Newspaper Page Text
THE NATIONAL TRIBUNE: WASHINGTON, D. O., JUNE 24, 1882.
It has hitherto met in "Washington and in
leading cities of the north, and yet I know
that throughout all the reunions there has
never been a broader nor more generous
welcome extended the niembeTSOf the Order
than that which greeted them in Baltimore.
Applause. On the other hand he believed
that the last vestage of animosity that ex
isted on the part of the Grand Army men
against the men who met them on the field
worthy foes of cur Steel had
been oblerated. Cheers, "We come
among you now as the representative of an
organization, 100,000 strong, and we do not
forget Maryland's hiBtory in the wars that
preceded the late unhappy strife. The
Grand Army of the Republic is an army of
peace. "We must have peace even if we
have to fight for it, and we feel sure that if
this fair land is menaced by danger that the
men of Maryland and Massachusetts tho
men of tho North and South will bo found
standing shoulder to shoulder in the defense
of their country. Applause. In closing,
General Merrill returned his wannest thanks
for the welcome extended to the members of
the Grand Army, and as he retired, was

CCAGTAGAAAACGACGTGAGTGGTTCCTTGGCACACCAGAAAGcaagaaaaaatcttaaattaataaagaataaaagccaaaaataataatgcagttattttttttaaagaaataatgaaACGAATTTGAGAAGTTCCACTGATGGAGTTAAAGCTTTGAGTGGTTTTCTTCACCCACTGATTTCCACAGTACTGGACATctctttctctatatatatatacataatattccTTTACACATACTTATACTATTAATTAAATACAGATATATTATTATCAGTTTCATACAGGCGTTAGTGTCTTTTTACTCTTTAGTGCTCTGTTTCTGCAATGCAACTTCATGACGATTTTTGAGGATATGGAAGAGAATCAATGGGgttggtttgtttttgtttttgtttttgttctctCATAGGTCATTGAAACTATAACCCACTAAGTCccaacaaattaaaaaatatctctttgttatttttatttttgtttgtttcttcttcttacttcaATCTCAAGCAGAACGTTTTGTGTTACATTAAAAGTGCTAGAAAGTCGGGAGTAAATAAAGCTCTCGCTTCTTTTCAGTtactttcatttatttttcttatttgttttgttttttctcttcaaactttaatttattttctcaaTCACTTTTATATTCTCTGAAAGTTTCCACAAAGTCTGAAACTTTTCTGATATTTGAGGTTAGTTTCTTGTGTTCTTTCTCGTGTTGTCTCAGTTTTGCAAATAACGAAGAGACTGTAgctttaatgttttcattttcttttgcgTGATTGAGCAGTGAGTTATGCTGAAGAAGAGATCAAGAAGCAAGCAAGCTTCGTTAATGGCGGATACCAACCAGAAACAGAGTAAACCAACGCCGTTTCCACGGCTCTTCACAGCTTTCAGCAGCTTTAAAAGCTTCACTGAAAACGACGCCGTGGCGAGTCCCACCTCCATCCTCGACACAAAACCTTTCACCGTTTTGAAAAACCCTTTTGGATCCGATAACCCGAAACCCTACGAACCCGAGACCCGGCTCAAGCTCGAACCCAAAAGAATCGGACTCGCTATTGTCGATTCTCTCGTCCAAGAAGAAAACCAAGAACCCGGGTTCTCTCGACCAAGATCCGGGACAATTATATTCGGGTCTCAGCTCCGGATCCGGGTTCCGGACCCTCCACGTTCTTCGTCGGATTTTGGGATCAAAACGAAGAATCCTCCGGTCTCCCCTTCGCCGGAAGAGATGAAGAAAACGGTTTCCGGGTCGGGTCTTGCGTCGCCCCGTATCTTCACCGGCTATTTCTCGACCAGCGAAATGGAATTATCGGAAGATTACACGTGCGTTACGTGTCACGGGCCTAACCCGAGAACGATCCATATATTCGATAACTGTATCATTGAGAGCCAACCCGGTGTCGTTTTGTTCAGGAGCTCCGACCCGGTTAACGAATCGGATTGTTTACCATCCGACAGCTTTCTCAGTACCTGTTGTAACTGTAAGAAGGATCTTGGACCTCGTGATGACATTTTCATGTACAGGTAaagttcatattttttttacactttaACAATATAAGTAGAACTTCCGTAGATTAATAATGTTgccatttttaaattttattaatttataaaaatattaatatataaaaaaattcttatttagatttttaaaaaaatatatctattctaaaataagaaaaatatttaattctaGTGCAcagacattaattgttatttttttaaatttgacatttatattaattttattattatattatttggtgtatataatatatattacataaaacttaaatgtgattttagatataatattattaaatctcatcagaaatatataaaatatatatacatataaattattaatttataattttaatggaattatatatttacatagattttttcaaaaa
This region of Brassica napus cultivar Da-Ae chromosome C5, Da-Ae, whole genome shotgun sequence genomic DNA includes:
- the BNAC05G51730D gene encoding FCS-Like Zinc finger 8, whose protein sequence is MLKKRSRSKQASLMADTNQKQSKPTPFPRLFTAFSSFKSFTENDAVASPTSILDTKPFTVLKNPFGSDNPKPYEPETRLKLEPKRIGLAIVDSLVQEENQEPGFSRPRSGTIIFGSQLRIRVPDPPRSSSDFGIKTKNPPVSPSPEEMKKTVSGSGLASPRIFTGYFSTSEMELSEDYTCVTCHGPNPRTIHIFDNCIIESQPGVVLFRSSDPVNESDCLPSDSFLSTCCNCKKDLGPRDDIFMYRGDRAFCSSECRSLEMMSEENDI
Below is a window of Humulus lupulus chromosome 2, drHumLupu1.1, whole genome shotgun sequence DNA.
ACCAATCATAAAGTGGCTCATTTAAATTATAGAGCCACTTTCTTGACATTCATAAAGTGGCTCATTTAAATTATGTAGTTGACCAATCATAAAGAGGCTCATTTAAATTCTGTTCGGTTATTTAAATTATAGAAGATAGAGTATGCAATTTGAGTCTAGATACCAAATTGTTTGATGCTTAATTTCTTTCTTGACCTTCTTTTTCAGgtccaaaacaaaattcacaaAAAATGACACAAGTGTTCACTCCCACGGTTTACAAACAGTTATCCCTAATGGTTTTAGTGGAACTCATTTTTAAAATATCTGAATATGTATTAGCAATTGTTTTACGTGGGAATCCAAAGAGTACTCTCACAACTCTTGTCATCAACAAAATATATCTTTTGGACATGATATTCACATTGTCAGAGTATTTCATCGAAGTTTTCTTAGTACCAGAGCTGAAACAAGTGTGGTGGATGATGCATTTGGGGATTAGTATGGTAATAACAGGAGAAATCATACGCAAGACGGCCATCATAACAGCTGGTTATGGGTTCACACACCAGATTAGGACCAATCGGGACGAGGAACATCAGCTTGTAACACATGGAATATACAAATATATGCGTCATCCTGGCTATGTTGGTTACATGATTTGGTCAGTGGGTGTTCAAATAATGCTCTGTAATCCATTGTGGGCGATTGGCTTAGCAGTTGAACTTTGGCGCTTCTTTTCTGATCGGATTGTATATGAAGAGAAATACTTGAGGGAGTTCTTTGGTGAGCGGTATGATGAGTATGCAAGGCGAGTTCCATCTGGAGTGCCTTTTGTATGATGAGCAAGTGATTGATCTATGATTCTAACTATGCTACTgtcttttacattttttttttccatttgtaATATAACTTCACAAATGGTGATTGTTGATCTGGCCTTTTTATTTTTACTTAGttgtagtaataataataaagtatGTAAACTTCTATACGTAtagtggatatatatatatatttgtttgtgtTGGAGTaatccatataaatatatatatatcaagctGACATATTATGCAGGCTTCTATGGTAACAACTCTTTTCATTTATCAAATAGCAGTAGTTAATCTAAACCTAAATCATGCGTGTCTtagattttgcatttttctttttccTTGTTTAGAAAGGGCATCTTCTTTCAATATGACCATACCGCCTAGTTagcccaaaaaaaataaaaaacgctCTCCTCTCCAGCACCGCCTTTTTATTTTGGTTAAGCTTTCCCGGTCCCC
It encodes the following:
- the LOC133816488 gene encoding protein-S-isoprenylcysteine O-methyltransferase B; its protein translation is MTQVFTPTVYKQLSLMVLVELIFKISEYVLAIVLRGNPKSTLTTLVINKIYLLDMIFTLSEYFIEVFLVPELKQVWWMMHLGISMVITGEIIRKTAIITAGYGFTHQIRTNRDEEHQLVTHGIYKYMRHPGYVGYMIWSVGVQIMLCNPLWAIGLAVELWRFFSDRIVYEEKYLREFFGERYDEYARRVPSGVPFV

greeted with prolonged cheering.
General H. A. Barnum, of New York, was
the next speaker. Ho had, he said, been
profoundly impressed with the scenes aronnd
and before him.
"We believe the Southern people were as
honest in their convictions as those of the
North, but as Gen. Sherman had once re
marked there is a fundamental right and a
fundamental wrong. In this matter the
God of Destiny judged rightly and the out
come of the war of the rebellion has proven
a national blessing. In the matter of this
reception the people of Baltimore had per
formed an act that was not only creditable
to themselves, but a credit to the whole
country, and especially the South. Ap
plause. He thanked God that all were now reunited
under one Union and with one destiny.
Col. Jno. L. Thomas, ex-collector of the
port of Baltimore, in a brief, patriotic speech
introduced Hon. Frederick Douglass, who
spoke at considerable length, and was
warmly and frequently applauded.
Captain F. X. "Ward, an ex-confedcrato
officer, made a brief speech, and in introduc
ing his remarks addressed the veterans as
" comrades," which provoked a storm of ap
plause. General Barnum proposed three cheers for
the representative of a brave people, and
three cheers were also given for tho " Mary
At a late hour the company separated.